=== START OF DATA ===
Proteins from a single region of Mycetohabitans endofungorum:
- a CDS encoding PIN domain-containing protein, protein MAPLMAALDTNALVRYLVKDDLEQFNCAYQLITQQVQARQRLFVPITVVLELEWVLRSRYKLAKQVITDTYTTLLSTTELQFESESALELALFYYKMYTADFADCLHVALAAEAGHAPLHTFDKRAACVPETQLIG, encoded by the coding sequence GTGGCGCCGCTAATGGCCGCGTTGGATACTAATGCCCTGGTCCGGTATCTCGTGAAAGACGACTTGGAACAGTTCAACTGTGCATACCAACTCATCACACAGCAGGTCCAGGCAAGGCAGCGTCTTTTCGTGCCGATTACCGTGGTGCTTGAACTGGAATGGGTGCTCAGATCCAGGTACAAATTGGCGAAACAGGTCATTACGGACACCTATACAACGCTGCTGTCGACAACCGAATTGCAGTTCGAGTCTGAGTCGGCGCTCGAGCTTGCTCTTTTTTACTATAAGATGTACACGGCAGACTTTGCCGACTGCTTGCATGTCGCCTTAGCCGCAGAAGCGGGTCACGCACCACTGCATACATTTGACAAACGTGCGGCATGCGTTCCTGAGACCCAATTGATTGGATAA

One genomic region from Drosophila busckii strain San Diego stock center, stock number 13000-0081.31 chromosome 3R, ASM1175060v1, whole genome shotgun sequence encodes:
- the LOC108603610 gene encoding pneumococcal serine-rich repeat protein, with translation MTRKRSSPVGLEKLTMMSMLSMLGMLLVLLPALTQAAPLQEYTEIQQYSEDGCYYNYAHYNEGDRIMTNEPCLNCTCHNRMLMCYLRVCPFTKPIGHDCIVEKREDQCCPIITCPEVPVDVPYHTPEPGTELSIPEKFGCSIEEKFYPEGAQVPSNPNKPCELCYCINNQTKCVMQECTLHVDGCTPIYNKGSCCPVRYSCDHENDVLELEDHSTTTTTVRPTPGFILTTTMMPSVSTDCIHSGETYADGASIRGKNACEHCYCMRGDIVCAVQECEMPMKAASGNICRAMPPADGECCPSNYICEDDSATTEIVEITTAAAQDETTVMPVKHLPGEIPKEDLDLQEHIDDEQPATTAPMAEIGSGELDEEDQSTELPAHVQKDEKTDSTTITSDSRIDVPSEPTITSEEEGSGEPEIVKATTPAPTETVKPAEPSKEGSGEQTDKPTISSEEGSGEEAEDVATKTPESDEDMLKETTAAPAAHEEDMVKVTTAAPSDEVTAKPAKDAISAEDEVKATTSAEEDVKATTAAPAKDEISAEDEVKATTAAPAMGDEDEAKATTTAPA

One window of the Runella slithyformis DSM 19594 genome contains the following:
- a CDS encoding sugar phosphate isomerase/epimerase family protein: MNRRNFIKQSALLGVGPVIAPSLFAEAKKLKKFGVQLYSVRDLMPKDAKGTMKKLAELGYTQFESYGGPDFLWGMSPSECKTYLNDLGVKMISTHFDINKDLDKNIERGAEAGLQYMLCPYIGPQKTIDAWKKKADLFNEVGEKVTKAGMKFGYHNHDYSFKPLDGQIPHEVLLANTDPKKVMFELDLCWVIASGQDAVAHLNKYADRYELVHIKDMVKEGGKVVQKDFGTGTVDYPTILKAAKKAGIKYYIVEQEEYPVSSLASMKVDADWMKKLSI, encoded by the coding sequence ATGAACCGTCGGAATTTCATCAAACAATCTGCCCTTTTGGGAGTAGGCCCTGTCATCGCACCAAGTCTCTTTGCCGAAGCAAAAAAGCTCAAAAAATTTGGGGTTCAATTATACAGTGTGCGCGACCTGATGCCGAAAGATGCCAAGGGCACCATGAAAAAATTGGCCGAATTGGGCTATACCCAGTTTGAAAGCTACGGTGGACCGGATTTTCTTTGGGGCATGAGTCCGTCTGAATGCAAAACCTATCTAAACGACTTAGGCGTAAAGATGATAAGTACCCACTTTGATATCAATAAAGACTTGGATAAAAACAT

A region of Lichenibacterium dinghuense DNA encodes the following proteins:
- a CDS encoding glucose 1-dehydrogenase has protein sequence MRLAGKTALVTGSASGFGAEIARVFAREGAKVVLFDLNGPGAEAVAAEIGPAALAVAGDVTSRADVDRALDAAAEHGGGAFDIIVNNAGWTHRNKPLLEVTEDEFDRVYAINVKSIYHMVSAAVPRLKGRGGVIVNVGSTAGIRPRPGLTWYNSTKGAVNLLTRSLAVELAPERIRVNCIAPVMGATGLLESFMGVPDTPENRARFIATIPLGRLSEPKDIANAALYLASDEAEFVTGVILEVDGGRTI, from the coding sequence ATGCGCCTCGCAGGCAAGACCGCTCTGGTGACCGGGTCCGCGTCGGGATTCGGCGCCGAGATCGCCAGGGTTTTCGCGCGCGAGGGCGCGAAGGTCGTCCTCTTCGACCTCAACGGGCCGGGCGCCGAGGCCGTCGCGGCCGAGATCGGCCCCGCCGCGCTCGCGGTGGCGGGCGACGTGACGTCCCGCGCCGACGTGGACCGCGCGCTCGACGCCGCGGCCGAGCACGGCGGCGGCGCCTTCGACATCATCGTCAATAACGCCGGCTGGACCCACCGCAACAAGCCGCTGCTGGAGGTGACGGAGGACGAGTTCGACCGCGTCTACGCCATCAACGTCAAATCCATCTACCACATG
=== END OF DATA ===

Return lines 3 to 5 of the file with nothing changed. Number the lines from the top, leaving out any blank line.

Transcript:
One genomic region from Drosophila busckii strain San Diego stock center, stock number 13000-0081.31 chromosome 3R, ASM1175060v1, whole genome shotgun sequence encodes:
- the LOC108603610 gene encoding pneumococcal serine-rich repeat protein, with translation MTRKRSSPVGLEKLTMMSMLSMLGMLLVLLPALTQAAPLQEYTEIQQYSEDGCYYNYAHYNEGDRIMTNEPCLNCTCHNRMLMCYLRVCPFTKPIGHDCIVEKREDQCCPIITCPEVPVDVPYHTPEPGTELSIPEKFGCSIEEKFYPEGAQVPSNPNKPCELCYCINNQTKCVMQECTLHVDGCTPIYNKGSCCPVRYSCDHENDVLELEDHSTTTTTVRPTPGFILTTTMMPSVSTDCIHSGETYADGASIRGKNACEHCYCMRGDIVCAVQECEMPMKAASGNICRAMPPADGECCPSNYICEDDSATTEIVEITTAAAQDETTVMPVKHLPGEIPKEDLDLQEHIDDEQPATTAPMAEIGSGELDEEDQSTELPAHVQKDEKTDSTTITSDSRIDVPSEPTITSEEEGSGEPEIVKATTPAPTETVKPAEPSKEGSGEQTDKPTISSEEGSGEEAEDVATKTPESDEDMLKETTAAPAAHEEDMVKVTTAAPSDEVTAKPAKDAISAEDEVKATTSAEEDVKATTAAPAKDEISAEDEVKATTAAPAMGDEDEAKATTTAPA

One window of the Runella slithyformis DSM 19594 genome contains the following: